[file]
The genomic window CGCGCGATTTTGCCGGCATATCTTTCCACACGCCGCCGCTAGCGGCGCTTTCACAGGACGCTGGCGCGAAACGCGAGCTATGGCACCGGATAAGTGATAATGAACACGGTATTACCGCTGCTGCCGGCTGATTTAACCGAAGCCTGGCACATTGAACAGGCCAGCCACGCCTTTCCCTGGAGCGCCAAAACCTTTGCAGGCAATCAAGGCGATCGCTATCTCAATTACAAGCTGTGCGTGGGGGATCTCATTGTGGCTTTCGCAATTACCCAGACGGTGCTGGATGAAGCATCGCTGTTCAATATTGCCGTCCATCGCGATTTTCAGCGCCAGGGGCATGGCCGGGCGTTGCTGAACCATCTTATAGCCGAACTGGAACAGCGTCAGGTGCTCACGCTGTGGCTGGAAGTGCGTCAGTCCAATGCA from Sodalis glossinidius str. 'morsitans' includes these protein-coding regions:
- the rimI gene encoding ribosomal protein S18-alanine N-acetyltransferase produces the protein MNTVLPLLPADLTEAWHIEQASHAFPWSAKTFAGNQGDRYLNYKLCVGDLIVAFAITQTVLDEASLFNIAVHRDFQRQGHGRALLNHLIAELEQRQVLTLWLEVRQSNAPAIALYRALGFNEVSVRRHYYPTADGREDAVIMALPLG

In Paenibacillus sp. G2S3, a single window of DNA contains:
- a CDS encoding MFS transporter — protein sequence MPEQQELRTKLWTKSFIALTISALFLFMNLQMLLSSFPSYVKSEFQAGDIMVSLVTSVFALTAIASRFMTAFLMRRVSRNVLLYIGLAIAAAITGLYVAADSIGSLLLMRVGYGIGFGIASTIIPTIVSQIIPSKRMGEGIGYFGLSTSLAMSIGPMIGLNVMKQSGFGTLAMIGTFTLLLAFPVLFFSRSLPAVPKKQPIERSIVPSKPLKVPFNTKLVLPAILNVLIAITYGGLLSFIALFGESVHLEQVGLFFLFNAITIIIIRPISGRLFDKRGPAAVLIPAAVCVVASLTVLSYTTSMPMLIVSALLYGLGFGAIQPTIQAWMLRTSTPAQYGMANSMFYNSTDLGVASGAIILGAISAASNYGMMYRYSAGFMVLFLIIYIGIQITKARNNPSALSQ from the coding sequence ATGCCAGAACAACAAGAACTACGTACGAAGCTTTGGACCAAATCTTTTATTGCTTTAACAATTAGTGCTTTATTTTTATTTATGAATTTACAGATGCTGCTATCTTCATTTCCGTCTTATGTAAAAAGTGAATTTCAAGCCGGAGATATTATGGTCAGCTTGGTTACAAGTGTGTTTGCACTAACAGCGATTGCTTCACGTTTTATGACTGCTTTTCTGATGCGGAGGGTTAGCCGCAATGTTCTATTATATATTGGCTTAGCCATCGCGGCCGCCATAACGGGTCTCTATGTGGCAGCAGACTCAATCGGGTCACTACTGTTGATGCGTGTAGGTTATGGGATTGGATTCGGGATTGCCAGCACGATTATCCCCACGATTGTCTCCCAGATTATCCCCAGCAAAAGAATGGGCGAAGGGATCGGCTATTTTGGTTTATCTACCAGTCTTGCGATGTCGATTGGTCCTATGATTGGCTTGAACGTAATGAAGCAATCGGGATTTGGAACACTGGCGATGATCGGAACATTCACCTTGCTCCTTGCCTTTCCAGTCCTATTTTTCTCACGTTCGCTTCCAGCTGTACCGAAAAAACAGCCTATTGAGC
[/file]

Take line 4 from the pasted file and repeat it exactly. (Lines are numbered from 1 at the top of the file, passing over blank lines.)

- a CDS encoding MFS transporter — protein sequence MPEQQELRTKLWTKSFIALTISALFLFMNLQMLLSSFPSYVKSEFQAGDIMVSLVTSVFALTAIASRFMTAFLMRRVSRNVLLYIGLAIAAAITGLYVAADSIGSLLLMRVGYGIGFGIASTIIPTIVSQIIPSKRMGEGIGYFGLSTSLAMSIGPMIGLNVMKQSGFGTLAMIGTFTLLLAFPVLFFSRSLPAVPKKQPIERSIVPSKPLKVPFNTKLVLPAILNVLIAITYGGLLSFIALFGESVHLEQVGLFFLFNAITIIIIRPISGRLFDKRGPAAVLIPAAVCVVASLTVLSYTTSMPMLIVSALLYGLGFGAIQPTIQAWMLRTSTPAQYGMANSMFYNSTDLGVASGAIILGAISAASNYGMMYRYSAGFMVLFLIIYIGIQITKARNNPSALSQ from the coding sequence ATGCCAGAACAACAAGAACTACGTACGAAGCTTTGGACCAAATCTTTTATTGCTTTAACAATTAGTGCTTTATTTTTATTTATGAATTTACAGATGCTGCTATCTTCATTTCCGTCTTATGTAAAAAGTGAATTTCAAGCCGGAGATATTATGGTCAGCTTGGTTACAAGTGTGTTTGCACTAACAGCGATTGCTTCACGTTTTATGACTGCTTTTCTGATGCGGAGGGTTAGCCGCAATGTTCTATTATATATTGGCTTAGCCATCGCGGCCGCCATAACGGGTCTCTATGTGGCAGCAGACTCAATCGGGTCACTACTGTTGATGCGTGTAGGTTATGGGATTGGATTCGGGATTGCCAGCACGATTATCCCCACGATTGTCTCCCAGATTATCCCCAGCAAAAGAATGGGCGAAGGGATCGGCTATTTTGGTTTATCTACCAGTCTTGCGATGTCGATTGGTCCTATGATTGGCTTGAACGTAATGAAGCAATCGGGATTTGGAACACTGGCGATGATCGGAACATTCACCTTGCTCCTTGCCTTTCCAGTCCTATTTTTCTCACGTTCGCTTCCAGCTGTACCGAAAAAACAGCCTATTGAGC